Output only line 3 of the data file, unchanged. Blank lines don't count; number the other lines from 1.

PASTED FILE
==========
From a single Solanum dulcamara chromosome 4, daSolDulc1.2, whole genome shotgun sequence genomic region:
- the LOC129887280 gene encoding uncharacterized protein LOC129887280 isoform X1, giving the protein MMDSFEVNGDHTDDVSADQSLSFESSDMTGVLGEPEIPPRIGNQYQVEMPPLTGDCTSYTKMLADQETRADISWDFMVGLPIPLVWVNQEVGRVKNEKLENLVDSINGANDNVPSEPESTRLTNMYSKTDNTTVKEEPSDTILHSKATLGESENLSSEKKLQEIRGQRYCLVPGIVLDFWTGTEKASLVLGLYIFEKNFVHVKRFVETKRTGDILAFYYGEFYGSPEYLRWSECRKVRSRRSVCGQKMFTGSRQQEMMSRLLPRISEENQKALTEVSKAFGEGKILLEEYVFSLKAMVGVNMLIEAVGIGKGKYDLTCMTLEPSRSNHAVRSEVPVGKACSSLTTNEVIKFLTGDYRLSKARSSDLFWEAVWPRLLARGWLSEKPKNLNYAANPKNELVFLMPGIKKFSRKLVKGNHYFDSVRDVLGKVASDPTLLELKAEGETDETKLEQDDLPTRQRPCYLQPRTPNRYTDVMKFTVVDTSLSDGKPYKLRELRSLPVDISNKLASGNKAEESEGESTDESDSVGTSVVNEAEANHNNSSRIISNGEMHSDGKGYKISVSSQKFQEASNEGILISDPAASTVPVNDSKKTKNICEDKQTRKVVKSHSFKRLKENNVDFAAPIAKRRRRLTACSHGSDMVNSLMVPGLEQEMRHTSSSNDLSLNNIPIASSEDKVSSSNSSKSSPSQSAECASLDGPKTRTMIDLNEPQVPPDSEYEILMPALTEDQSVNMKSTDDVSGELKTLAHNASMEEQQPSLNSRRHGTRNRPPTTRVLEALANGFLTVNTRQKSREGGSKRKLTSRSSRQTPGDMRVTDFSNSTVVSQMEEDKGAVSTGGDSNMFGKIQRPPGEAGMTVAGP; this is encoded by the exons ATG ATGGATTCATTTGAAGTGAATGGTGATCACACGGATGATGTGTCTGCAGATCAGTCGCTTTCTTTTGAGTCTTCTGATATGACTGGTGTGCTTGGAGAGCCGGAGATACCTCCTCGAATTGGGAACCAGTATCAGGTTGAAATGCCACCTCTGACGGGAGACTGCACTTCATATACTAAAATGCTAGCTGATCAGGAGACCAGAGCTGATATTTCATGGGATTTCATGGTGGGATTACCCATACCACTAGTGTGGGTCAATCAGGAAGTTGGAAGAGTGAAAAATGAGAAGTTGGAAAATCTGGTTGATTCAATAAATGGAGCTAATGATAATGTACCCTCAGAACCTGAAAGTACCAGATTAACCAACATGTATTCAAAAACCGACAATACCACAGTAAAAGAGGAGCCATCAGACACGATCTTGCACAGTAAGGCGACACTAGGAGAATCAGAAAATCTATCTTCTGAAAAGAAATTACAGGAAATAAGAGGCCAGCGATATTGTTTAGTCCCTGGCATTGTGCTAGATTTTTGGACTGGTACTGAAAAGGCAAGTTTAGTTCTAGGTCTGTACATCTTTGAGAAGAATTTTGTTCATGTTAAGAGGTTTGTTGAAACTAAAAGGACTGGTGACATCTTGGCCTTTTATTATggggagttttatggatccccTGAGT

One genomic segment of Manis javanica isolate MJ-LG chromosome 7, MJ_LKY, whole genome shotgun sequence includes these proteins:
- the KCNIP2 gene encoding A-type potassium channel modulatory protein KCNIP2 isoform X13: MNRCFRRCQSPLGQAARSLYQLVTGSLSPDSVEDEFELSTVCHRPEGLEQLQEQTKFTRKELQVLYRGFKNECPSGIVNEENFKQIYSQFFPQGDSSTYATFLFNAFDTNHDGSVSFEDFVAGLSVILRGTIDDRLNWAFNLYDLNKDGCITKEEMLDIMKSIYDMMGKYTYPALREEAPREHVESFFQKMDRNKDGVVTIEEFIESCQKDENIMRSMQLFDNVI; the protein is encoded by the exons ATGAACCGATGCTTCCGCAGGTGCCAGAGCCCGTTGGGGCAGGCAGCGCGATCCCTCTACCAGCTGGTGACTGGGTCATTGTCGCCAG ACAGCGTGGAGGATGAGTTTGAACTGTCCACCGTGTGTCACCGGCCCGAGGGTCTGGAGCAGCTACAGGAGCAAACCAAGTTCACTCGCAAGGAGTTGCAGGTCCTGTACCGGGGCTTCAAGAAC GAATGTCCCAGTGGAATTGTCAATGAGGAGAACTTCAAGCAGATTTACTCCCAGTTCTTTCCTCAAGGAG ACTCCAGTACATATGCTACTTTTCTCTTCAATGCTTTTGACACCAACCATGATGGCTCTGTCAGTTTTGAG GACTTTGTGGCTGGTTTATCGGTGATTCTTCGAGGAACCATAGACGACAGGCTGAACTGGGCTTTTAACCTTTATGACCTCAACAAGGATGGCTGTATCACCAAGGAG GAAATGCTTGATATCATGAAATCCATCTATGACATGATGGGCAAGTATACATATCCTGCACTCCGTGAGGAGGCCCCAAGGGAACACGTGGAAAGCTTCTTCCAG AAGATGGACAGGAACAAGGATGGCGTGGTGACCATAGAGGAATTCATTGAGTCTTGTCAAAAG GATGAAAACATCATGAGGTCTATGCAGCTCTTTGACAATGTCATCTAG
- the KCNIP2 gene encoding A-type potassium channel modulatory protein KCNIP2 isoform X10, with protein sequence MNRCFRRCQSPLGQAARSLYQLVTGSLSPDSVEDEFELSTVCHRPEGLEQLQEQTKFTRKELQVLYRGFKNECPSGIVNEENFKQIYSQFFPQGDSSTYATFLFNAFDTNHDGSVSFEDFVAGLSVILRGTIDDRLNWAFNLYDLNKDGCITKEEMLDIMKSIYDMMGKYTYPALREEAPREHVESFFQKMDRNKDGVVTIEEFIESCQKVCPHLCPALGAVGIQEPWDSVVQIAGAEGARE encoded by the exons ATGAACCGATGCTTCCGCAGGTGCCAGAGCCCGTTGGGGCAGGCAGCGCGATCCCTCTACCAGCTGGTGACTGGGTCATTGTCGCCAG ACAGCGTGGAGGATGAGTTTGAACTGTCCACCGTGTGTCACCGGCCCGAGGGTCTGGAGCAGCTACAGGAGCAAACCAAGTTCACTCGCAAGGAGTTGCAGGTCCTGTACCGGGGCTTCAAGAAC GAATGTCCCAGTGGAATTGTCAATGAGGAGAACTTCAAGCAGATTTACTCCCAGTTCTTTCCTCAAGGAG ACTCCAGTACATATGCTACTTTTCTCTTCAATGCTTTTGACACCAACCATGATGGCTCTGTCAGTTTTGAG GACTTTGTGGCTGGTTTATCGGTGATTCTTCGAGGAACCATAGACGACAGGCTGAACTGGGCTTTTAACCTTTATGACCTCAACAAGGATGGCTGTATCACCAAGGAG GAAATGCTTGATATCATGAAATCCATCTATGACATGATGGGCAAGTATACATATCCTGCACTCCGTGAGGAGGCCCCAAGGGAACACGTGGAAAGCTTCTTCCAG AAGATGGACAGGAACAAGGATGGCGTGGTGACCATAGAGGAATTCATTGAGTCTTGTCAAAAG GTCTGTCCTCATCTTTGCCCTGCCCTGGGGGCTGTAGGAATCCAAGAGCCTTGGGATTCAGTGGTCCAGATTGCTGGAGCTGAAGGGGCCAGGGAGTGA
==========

One genomic segment of Manis javanica isolate MJ-LG chromosome 7, MJ_LKY, whole genome shotgun sequence includes these proteins: